We used broadband MT data acquired at 36 sites by the Mogi and Hidaka 2000 MT Group (2002) in 2000–2001 (Fig. 1b). The MT stations were located at 4–10 km intervals along a survey line previously used to acquire seismic refraction and wide-angle reflection data (Iwasaki et al. 2004). We also acquired broadband MT data in 2005 at two sites in the Hidaka metamorphic belt where coverage of the 2000–2001 survey data was sparse (Fig. 1b). All of the data were recorded using MTU-5 systems manufactured by Phoenix Geophysics Ltd. Three orthogonal components of the magnetic field were acquired using induction coils, and two horizontal components of the electric field were acquired using Pb-PbCl2 electrodes. The duration of data acquisition at each site was 2–6 days.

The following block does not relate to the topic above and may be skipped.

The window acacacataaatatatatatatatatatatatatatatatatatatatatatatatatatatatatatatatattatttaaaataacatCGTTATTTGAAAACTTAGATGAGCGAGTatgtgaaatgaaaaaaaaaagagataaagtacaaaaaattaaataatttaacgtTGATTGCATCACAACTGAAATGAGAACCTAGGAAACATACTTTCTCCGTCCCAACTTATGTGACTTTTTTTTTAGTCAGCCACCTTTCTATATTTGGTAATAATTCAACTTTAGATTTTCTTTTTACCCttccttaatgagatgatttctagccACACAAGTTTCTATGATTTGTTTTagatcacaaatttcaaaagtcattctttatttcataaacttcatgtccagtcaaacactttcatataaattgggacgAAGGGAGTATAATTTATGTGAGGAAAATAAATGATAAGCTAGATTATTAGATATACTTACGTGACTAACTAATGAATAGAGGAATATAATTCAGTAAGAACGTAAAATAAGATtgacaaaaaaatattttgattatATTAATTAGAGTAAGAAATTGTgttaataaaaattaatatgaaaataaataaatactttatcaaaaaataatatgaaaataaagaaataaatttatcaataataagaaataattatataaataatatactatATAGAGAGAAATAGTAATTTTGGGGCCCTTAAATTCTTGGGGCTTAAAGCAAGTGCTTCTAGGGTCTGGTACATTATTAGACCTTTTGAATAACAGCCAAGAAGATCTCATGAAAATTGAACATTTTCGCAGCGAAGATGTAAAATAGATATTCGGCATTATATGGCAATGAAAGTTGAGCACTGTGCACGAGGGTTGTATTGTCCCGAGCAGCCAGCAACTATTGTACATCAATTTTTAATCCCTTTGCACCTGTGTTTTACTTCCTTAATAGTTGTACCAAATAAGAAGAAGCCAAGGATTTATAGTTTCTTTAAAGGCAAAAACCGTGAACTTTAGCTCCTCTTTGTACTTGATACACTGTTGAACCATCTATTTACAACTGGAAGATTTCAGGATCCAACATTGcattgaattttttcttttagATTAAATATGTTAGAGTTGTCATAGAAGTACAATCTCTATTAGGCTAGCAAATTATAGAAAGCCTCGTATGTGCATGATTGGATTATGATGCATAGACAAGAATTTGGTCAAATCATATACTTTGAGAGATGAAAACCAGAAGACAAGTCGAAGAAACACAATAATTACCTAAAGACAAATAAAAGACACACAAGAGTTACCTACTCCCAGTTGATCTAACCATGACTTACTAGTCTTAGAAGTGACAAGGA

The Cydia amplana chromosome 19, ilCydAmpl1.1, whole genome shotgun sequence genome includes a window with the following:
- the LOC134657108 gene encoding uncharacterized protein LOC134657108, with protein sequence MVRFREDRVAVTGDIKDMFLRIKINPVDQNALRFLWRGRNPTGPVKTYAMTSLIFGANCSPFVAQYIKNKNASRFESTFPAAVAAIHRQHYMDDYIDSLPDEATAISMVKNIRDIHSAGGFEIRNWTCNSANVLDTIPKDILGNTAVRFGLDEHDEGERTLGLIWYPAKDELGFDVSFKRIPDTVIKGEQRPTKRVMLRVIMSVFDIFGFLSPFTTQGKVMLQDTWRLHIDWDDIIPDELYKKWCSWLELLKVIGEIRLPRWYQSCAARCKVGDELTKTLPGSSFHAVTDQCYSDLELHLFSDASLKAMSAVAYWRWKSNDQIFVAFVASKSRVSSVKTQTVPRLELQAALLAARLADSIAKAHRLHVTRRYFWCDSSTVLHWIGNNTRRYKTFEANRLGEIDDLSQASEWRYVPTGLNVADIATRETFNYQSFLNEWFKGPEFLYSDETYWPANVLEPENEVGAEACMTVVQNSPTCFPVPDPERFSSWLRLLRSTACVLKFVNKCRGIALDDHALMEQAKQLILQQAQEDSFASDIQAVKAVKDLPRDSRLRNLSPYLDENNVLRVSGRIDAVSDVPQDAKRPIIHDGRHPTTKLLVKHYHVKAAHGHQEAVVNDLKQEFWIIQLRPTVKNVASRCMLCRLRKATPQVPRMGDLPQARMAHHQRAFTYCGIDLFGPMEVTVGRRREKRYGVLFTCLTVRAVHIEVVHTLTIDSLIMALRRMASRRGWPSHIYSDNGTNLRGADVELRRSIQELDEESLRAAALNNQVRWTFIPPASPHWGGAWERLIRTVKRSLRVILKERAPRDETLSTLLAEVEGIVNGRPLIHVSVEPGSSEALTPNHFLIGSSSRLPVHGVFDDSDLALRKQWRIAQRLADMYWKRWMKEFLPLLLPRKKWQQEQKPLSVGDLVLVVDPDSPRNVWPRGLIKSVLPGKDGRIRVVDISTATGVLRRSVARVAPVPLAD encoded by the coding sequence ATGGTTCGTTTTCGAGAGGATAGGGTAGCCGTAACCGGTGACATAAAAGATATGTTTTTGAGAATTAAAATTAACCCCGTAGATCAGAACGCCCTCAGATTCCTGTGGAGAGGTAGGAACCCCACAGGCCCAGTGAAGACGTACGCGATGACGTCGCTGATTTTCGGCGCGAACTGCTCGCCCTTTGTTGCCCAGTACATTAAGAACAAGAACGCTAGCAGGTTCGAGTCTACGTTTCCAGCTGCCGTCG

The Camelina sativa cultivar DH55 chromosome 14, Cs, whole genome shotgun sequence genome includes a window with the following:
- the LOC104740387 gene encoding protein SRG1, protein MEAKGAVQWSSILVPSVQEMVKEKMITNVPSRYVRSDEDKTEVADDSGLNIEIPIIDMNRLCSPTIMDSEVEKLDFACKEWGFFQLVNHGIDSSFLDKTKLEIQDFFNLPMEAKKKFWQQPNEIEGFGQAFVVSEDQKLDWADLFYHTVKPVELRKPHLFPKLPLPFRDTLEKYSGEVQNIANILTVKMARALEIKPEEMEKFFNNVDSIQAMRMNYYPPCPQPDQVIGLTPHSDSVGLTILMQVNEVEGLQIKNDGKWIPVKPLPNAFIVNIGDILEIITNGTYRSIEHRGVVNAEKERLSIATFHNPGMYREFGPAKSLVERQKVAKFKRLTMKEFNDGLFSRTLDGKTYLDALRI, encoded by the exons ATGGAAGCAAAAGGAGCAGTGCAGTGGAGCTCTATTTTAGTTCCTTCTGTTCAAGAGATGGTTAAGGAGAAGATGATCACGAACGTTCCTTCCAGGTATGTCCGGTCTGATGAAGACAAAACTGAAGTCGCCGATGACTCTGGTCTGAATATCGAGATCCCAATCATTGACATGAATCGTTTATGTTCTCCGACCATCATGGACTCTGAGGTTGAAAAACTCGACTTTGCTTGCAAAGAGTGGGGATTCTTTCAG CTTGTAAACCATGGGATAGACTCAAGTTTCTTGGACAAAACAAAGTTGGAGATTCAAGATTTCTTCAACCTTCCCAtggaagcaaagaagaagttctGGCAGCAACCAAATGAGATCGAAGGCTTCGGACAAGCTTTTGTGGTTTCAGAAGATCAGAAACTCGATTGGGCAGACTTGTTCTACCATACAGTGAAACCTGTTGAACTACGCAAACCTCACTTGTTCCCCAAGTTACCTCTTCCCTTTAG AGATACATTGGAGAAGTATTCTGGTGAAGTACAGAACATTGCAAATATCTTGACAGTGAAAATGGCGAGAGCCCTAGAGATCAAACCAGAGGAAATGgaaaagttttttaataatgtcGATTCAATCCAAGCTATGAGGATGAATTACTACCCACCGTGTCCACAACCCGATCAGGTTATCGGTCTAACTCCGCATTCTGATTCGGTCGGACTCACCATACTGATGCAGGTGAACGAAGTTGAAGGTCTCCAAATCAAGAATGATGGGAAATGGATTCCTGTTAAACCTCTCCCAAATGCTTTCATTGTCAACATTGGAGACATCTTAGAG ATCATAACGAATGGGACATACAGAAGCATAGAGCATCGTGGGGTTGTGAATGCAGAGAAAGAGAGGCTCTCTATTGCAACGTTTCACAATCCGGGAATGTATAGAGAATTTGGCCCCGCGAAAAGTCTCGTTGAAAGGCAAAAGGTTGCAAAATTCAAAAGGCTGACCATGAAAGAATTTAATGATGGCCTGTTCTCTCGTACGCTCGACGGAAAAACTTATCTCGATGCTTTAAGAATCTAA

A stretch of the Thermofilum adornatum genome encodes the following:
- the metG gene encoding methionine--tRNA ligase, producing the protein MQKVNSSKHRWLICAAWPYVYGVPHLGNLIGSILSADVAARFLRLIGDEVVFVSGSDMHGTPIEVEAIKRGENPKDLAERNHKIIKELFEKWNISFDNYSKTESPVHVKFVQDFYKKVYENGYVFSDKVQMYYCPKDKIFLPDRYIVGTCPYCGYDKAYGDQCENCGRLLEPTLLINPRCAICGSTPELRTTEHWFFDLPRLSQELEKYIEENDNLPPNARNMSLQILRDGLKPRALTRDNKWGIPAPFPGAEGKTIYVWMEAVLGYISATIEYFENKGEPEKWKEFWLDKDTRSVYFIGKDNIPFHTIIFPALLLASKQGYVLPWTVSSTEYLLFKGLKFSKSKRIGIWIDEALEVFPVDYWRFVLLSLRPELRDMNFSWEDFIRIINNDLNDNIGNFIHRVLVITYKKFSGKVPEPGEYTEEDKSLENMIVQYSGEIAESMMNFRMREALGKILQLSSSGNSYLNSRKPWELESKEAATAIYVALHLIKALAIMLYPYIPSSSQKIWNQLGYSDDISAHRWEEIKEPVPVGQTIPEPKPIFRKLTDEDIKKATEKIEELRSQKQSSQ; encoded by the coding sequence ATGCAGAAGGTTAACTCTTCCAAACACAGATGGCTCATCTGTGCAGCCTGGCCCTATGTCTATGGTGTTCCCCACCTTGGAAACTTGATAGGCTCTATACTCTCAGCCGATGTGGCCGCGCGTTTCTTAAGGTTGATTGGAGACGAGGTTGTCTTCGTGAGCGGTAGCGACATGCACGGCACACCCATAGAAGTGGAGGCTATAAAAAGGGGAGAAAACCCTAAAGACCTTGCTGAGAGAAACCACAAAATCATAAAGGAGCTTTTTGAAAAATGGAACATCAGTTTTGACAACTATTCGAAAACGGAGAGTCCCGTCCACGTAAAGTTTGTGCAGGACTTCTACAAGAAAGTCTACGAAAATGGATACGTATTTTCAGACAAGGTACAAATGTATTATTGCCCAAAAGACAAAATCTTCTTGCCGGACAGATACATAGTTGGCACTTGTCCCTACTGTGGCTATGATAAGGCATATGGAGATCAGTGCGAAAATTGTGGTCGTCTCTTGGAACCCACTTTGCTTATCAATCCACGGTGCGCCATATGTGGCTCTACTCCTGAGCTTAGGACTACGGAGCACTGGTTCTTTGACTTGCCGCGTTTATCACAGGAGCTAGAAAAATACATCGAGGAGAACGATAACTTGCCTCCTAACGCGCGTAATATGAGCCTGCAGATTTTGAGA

Magnetotelluric impedance tensors and geomagnetic transfer functions were estimated using an SSMT-2000 system supplied by Phoenix Geophysics Ltd. To reduce local electromagnetic field noise, we applied the remote reference technique of Gamble et al. (1979) using the horizontal component of magnetic field data. The remote data for the 2000–2001 survey were recorded simultaneously with the main dataset, but at a different MT site on the survey line. For remote reference data for the 2005 MT data, we used horizontal geomagnetic field data acquired by the MTU-5 system at the Esashi geomagnetic observatory, which is operated by the Geospatial Information Authority of Japan.